DRC's health minister quits over government handling of Ebola

Health Minister Oly Ilunga Kalenga steps down after president's office takes charge of DR Congo's deadly Ebola epidemic.

    DRC's health minister quits over government handling of Ebola
    Health Minister Ilunga decried 'interference in the management of the response' to the outbreak [Al-Hadji Kudra Maliro/AP]

    Democratic Republic of the Congo's (DRC) health minister resigned in protest after being stripped of responsibility for managing the country's Ebola outbreak by the presidency.

    In a resignation letter posted on his Twitter account on Monday, Oly Ilunga Kalenga decried "interference in the management of the response" to the outbreak, which is the second deadliest in history, and the creation of parallel chains of authority.

    Ilunga's move came after DRC President Felix Tshisekedi's office announced on Saturday it was assigning responsibility for the response to a multi-disciplinary team that would report directly to Tshisekedi.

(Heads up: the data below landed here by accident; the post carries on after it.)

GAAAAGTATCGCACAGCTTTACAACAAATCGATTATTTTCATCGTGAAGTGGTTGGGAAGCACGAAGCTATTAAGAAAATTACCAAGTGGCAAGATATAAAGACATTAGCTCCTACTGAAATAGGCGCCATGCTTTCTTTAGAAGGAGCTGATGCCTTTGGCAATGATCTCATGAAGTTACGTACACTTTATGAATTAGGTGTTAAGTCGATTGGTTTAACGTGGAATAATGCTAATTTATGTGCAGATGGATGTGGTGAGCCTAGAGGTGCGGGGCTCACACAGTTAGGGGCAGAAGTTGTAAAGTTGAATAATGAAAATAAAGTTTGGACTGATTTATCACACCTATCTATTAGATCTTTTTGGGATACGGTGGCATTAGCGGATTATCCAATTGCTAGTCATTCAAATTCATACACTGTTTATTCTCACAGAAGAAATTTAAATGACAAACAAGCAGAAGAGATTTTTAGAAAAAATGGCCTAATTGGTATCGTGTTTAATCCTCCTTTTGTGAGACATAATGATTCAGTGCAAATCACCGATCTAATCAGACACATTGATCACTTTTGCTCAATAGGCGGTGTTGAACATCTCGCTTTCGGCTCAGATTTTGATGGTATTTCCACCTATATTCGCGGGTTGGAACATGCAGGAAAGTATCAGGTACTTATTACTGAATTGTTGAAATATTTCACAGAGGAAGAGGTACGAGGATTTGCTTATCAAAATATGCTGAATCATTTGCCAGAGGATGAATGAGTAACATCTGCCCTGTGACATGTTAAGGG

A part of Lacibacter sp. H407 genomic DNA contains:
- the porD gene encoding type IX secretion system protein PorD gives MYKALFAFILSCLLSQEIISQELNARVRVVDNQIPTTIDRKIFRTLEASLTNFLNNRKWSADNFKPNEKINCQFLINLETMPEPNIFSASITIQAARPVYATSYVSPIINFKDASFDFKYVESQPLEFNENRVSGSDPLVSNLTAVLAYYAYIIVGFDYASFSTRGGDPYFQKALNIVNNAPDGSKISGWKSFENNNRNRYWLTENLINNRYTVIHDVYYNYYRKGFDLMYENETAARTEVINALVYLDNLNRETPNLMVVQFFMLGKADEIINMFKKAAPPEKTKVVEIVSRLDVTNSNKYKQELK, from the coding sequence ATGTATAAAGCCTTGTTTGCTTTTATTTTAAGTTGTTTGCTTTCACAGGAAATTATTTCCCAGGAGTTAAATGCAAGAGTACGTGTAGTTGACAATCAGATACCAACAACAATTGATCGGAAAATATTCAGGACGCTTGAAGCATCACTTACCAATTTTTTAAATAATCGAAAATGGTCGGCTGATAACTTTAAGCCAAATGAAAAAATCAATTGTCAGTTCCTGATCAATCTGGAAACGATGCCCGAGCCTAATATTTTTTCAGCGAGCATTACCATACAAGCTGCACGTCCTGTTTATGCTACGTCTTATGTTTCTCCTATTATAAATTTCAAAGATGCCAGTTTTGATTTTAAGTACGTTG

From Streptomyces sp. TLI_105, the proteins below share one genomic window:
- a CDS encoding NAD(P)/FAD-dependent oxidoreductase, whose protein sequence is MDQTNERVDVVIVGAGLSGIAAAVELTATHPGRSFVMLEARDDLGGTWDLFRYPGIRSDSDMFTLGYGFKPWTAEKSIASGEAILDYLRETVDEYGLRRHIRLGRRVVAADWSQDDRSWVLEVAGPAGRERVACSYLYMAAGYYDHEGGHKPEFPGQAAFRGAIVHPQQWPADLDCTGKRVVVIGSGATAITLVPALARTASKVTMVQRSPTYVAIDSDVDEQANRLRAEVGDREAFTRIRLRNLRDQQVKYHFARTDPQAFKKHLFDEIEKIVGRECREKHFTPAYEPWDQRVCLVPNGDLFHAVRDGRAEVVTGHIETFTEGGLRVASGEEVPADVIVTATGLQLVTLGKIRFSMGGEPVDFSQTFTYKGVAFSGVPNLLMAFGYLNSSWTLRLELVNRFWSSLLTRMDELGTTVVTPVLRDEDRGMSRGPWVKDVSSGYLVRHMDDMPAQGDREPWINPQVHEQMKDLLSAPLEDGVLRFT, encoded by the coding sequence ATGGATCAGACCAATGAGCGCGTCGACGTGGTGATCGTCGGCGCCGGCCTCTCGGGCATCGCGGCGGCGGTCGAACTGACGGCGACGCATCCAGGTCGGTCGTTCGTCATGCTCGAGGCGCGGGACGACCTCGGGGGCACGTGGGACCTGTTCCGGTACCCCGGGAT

"As a result of your decision to place the response to the Ebola outbreak under your direct supervision ... I hereby submit my resignation as health minister," Ilunga said.

    "As in any war, because that is what this is, there cannot be several centres of decision-making for risk of creating confusion," he added.

    Translation: "Following the decision of the president to manage the Ebola epidemic himself, I have handed in my resignation as minister of health on Monday. It was my honour to put my expertise to work for our nation during these 2 very important years of our history."